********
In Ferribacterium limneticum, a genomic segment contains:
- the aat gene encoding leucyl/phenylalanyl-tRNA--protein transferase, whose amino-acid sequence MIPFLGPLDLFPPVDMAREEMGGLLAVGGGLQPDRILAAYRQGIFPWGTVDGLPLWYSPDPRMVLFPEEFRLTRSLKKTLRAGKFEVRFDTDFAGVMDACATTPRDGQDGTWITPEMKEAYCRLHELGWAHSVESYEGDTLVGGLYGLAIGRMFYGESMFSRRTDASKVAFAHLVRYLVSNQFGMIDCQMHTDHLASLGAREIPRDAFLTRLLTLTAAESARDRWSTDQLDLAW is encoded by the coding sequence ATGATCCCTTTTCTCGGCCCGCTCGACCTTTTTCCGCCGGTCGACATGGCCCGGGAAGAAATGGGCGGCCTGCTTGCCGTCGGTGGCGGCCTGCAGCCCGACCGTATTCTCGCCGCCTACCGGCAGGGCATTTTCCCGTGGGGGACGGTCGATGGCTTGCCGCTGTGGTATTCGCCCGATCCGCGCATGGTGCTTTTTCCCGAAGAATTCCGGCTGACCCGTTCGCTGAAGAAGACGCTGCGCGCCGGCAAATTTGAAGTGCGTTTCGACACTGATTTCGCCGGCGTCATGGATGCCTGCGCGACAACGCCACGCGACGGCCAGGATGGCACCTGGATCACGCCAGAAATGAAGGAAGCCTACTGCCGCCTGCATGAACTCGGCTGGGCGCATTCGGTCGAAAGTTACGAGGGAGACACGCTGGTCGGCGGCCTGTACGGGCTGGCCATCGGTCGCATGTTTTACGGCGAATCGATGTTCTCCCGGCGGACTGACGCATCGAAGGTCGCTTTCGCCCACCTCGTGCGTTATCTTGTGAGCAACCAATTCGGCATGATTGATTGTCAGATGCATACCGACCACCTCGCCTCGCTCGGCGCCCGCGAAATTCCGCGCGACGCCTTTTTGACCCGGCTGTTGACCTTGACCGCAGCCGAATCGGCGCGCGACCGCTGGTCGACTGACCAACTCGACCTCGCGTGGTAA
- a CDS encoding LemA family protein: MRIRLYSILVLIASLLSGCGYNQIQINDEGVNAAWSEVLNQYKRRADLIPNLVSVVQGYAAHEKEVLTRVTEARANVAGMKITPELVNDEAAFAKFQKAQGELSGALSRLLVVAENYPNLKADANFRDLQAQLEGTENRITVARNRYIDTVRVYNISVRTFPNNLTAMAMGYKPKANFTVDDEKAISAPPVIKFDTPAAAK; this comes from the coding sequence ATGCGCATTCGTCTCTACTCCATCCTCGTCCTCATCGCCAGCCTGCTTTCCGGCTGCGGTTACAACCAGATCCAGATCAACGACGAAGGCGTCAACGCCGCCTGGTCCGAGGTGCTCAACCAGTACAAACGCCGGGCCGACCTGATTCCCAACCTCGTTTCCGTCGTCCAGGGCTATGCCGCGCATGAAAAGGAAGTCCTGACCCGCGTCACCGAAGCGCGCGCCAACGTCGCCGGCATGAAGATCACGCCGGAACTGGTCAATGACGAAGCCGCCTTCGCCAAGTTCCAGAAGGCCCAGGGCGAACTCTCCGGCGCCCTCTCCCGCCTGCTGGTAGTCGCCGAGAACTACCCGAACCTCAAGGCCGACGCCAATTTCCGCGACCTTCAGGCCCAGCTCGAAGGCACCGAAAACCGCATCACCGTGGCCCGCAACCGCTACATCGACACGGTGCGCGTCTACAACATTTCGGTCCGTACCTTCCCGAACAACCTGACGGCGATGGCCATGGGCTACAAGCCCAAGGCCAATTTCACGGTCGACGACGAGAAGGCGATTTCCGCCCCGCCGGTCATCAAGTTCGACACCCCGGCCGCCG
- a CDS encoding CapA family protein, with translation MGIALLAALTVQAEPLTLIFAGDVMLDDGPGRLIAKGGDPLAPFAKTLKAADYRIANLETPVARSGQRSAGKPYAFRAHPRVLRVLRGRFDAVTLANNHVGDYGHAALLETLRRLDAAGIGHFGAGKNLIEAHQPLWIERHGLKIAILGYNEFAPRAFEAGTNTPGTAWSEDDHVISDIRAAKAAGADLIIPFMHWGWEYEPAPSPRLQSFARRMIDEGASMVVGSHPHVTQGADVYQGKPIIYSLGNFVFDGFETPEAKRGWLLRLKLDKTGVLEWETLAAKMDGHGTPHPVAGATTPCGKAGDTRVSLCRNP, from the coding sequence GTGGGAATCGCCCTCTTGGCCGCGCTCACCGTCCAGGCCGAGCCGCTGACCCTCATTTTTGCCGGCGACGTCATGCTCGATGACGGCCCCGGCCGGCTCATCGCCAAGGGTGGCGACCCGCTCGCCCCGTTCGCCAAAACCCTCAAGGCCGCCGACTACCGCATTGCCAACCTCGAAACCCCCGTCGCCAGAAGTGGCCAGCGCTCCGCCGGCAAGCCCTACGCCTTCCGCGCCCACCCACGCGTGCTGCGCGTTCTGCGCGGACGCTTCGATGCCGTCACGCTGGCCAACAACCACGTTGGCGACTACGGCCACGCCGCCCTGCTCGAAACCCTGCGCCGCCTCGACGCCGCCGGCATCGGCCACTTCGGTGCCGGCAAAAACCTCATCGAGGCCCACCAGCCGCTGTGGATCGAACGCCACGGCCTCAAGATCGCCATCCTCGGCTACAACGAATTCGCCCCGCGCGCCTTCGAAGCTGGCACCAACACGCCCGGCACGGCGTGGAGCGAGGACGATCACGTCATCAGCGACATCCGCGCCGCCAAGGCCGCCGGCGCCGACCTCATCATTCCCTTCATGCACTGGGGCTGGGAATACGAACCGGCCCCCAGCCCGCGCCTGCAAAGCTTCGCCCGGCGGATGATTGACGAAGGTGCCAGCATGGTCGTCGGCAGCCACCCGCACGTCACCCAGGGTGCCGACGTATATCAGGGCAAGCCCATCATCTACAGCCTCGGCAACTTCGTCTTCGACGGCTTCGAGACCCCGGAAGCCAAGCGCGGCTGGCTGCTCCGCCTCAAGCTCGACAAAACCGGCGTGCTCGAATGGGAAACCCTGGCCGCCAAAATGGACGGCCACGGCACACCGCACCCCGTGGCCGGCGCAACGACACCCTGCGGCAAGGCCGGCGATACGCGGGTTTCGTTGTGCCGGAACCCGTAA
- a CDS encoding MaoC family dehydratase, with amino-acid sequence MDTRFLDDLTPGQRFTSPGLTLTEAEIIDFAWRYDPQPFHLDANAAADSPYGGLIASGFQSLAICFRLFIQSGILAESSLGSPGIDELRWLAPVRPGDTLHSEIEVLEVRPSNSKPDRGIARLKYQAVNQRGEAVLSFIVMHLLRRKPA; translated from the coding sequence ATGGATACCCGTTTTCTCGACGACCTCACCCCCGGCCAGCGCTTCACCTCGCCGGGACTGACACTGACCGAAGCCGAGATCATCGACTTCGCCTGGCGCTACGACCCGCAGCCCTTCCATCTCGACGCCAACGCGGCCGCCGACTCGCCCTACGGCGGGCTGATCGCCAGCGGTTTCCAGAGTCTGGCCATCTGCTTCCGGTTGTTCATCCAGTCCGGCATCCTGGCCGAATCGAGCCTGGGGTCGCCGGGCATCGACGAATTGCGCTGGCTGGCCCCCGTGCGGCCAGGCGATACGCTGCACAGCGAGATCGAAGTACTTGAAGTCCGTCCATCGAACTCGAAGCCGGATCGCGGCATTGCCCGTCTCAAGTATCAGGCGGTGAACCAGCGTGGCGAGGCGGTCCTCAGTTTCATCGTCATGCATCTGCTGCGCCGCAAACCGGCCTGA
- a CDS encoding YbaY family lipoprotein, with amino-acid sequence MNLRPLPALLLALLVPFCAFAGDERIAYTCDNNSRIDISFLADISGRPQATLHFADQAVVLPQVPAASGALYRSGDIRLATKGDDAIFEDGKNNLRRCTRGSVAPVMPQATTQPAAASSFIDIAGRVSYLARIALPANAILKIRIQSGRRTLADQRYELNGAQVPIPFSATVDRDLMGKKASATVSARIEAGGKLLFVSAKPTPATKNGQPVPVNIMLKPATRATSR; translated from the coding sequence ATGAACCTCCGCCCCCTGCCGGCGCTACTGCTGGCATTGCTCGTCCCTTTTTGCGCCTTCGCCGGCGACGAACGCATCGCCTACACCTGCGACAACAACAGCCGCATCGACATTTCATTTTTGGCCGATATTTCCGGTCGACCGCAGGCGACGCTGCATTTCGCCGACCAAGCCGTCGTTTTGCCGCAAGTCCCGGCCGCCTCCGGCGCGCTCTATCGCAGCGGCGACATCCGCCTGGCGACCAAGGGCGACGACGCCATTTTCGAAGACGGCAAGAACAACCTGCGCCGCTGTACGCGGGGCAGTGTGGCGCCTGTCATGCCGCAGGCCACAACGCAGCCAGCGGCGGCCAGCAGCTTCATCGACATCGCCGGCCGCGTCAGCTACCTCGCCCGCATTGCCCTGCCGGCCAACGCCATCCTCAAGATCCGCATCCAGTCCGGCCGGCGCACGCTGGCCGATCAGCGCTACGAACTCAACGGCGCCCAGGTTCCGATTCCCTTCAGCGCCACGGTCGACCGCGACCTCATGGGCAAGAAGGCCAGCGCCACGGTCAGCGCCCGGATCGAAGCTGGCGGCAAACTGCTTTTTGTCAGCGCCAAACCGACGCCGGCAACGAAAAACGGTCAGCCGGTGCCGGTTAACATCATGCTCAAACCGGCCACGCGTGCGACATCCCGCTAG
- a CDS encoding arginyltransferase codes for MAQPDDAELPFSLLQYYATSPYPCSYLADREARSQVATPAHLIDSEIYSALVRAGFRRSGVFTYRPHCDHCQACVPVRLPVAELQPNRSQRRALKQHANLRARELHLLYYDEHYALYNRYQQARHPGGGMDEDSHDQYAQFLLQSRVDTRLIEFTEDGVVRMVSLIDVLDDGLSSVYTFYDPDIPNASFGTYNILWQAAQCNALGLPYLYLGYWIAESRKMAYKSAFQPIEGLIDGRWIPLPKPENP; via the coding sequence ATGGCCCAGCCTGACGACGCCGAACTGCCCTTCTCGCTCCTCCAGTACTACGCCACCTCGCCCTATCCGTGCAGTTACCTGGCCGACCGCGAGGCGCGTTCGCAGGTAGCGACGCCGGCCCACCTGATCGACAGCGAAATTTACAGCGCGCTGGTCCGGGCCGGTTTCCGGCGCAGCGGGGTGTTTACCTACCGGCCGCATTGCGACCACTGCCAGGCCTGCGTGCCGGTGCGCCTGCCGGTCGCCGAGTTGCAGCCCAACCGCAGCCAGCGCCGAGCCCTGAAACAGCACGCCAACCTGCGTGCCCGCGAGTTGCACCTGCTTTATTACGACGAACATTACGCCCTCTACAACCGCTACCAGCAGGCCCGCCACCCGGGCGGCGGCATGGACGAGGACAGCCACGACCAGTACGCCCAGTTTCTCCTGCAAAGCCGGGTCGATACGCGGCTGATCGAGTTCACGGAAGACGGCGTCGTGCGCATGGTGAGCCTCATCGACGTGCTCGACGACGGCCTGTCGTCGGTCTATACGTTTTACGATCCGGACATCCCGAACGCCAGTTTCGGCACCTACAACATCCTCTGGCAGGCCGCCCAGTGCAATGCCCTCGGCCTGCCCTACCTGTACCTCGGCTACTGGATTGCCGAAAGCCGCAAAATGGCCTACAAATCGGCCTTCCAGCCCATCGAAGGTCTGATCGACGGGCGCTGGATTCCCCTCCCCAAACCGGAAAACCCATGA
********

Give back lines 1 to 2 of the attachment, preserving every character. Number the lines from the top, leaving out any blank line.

In Ferribacterium limneticum, a genomic segment contains:
- the aat gene encoding leucyl/phenylalanyl-tRNA--protein transferase, whose amino-acid sequence MIPFLGPLDLFPPVDMAREEMGGLLAVGGGLQPDRILAAYRQGIFPWGTVDGLPLWYSPDPRMVLFPEEFRLTRSLKKTLRAGKFEVRFDTDFAGVMDACATTPRDGQDGTWITPEMKEAYCRLHELGWAHSVESYEGDTLVGGLYGLAIGRMFYGESMFSRRTDASKVAFAHLVRYLVSNQFGMIDCQMHTDHLASLGAREIPRDAFLTRLLTLTAAESARDRWSTDQLDLAW is encoded by the coding sequence ATGATCCCTTTTCTCGGCCCGCTCGACCTTTTTCCGCCGGTCGACATGGCCCGGGAAGAAATGGGCGGCCTGCTTGCCGTCGGTGGCGGCCTGCAGCCCGACCGTATTCTCGCCGCCTACCGGCAGGGCATTTTCCCGTGGGGGACGGTCGATGGCTTGCCGCTGTGGTATTCGCCCGATCCGCGCATGGTGCTTTTTCCCGAAGAATTCCGGCTGACCCGTTCGCTGAAGAAGACGCTGCGCGCCGGCAAATTTGAAGTGCGTTTCGACACTGATTTCGCCGGCGTCATGGATGCCTGCGCGACAACGCCACGCGACGGCCAGGATGGCACCTGGATCACGCCAGAAATGAAGGAAGCCTACTGCCGCCTGCATGAACTCGGCTGGGCGCATTCGGTCGAAAGTTACGAGGGAGACACGCTGGTCGGCGGCCTGTACGGGCTGGCCATCGGTCGCATGTTTTACGGCGAATCGATGTTCTCCCGGCGGACTGACGCATCGAAGGTCGCTTTCGCCCACCTCGTGCGTTATCTTGTGAGCAACCAATTCGGCATGATTGATTGTCAGATGCATACCGACCACCTCGCCTCGCTCGGCGCCCGCGAAATTCCGCGCGACGCCTTTTTGACCCGGCTGTTGACCTTGACCGCAGCCGAATCGGCGCGCGACCGCTGGTCGACTGACCAACTCGACCTCGCGTGGTAA